Cover image for Miss Crandall's school for young ladies and little misses of color : poems
Miss Crandall's school for young ladies and little misses of color : poems

Publication Information:
Honesdale, Pa. : Wordsong, 2007.
Physical Description:
47 p. : col. ill. ; 19 x 28 cm.
Reading Level:
1030 L Lexile
Poets Elizabeth Alexander and Marilyn Nelson tell the story of Prudence Crandall's school for African American girls opened in 1833.


Material Type
Call Number
Item Available
Book J 811.54 ALE 1 1

On Order



Two renowned poets tell the story of Prudence Crandall and her black students, who endured the cruelty of prejudice and hateful actions for the sake of their education. Miss Crandall faced legal proceedings for opening her school of African American women. But her young students knew that Miss Crandall had committed no crime. They knew that the real criminals were the rich white residents of Canterbury, Connecticut, who had poisoned the school's water and set fire to the schoolhouse. But hatred could not destroy their patience and compassion. From March of 1833 to September of 1834, when persecution forced the school to close, these African American women learned that they deserved an education. What they needed was the courage to go after it. Poets Elizabeth Alexander and Marilyn Nelson have re-created the remarkable story of Prudence Crandall's school in this ALA Notable Children's Book, using the sonnet form with innovative style. Floyd Cooper's powerful illustrations reveal the strength and vulnerability of Miss Crandall and her students.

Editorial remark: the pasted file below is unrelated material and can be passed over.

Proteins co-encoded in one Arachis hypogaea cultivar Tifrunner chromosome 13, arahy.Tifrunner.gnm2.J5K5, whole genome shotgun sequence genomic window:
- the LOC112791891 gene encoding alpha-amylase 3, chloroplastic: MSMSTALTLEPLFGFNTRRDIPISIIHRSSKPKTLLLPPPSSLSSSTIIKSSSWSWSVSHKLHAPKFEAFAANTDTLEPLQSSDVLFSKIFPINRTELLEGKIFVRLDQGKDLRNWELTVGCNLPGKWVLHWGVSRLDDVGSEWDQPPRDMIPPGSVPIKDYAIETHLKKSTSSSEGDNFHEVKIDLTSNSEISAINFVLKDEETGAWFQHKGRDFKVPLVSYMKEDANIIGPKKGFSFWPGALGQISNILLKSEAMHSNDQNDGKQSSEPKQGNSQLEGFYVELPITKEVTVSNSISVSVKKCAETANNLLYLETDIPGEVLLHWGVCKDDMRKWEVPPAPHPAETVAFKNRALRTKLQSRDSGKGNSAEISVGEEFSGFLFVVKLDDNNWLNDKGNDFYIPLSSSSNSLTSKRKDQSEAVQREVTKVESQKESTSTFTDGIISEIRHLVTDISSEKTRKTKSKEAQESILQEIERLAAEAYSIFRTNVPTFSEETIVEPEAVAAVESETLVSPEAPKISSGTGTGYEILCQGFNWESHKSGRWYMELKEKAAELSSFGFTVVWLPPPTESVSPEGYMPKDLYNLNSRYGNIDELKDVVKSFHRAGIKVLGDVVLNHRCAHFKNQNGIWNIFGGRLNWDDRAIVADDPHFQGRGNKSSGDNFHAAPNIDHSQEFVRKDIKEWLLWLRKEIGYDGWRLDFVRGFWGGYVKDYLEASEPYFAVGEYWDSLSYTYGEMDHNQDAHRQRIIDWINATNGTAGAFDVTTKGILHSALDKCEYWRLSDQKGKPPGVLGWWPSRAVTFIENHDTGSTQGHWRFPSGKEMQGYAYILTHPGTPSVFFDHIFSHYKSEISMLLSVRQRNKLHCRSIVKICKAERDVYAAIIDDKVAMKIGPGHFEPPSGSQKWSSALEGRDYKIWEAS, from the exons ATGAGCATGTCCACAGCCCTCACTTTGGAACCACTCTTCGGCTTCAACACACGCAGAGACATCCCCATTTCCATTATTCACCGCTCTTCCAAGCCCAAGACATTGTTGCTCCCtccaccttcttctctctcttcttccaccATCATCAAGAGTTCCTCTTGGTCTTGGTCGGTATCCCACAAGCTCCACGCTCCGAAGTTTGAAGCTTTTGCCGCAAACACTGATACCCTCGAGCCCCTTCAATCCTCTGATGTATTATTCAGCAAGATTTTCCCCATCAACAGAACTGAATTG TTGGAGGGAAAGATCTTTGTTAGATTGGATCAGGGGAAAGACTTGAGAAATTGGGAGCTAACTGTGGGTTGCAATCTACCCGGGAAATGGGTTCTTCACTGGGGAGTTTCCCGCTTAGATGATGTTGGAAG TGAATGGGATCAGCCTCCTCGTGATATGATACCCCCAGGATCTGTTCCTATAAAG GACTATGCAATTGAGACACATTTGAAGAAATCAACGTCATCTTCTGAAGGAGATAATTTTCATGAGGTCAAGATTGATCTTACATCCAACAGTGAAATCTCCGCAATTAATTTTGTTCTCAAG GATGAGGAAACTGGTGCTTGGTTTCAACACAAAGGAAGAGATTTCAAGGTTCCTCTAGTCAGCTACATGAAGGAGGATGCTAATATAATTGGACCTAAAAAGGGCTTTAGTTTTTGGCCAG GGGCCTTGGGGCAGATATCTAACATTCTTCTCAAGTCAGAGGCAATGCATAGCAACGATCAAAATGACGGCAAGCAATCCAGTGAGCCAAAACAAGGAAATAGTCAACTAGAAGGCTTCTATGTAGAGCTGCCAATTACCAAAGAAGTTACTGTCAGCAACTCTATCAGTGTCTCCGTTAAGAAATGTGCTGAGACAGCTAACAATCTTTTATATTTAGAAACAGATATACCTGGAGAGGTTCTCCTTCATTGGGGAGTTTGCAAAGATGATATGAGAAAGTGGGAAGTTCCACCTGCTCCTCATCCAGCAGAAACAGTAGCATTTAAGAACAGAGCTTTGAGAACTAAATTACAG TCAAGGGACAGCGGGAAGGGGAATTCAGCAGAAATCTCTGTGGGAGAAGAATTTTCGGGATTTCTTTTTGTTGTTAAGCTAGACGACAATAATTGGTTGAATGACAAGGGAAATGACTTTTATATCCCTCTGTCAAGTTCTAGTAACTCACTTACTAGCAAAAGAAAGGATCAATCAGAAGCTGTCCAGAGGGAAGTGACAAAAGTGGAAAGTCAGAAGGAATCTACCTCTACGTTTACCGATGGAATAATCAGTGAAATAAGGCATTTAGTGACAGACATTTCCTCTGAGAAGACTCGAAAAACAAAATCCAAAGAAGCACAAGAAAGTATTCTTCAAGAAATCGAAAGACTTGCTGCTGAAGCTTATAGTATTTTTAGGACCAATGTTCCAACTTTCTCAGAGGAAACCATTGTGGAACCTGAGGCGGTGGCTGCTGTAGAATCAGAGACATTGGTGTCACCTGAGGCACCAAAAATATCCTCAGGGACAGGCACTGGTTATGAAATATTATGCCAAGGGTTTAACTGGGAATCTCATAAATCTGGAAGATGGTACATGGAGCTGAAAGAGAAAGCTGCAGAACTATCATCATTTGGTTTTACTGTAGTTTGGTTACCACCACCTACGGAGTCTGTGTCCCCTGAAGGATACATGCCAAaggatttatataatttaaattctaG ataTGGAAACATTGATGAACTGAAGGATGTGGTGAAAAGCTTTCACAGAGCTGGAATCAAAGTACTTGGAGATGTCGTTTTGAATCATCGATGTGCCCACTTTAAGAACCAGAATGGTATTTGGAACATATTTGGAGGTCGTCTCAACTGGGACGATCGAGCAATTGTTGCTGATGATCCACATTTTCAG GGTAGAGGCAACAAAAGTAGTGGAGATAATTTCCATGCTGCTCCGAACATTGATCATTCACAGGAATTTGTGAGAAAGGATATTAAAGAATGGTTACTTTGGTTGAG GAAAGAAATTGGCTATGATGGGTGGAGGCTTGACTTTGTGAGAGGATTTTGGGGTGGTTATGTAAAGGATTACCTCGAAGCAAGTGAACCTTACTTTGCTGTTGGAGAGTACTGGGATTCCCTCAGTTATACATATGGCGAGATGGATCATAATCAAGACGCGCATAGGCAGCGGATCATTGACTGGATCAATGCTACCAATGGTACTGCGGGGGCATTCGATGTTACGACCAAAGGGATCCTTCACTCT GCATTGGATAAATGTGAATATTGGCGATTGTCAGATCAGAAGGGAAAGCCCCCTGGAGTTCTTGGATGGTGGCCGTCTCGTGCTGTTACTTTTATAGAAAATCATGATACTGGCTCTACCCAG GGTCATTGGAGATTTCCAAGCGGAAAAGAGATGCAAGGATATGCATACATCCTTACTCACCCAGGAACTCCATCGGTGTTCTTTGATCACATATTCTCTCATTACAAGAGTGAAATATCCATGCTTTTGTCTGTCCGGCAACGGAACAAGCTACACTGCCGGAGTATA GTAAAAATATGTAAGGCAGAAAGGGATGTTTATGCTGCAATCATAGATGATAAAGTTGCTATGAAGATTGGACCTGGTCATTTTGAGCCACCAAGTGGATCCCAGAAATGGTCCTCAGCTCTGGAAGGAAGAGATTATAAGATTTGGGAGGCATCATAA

Author Notes

Elizabeth Alexander is a poet, essayist, playwright, and teacher, and the author of four books of poems for adults, including American Sublime , one of three finalists for the 2006 Pulitzer Prize and an ALA Notable Book of the Year. She is a professor of African American literature and culture at Yale University. Dr. Alexander lives in New Haven, Connecticut. Marilyn Nelson is a past poet laureate of the state of Connecticut and a three-time National Book Award finalist. She is the author of two award-winning books for young people, Carver: A Life in Poems and Fortune's Bones: The Manumission Requiem . She lives in East Haddam, Connecticut.

Floyd Cooper is a well-known children's book illustrator whose laurels include three Coretta Scott King Honor Awards, ten ALA Notable Book Awards, and an NAACP Image Award. He lives in Easton, Pennsylvania.

Reviews 4

School Library Journal Review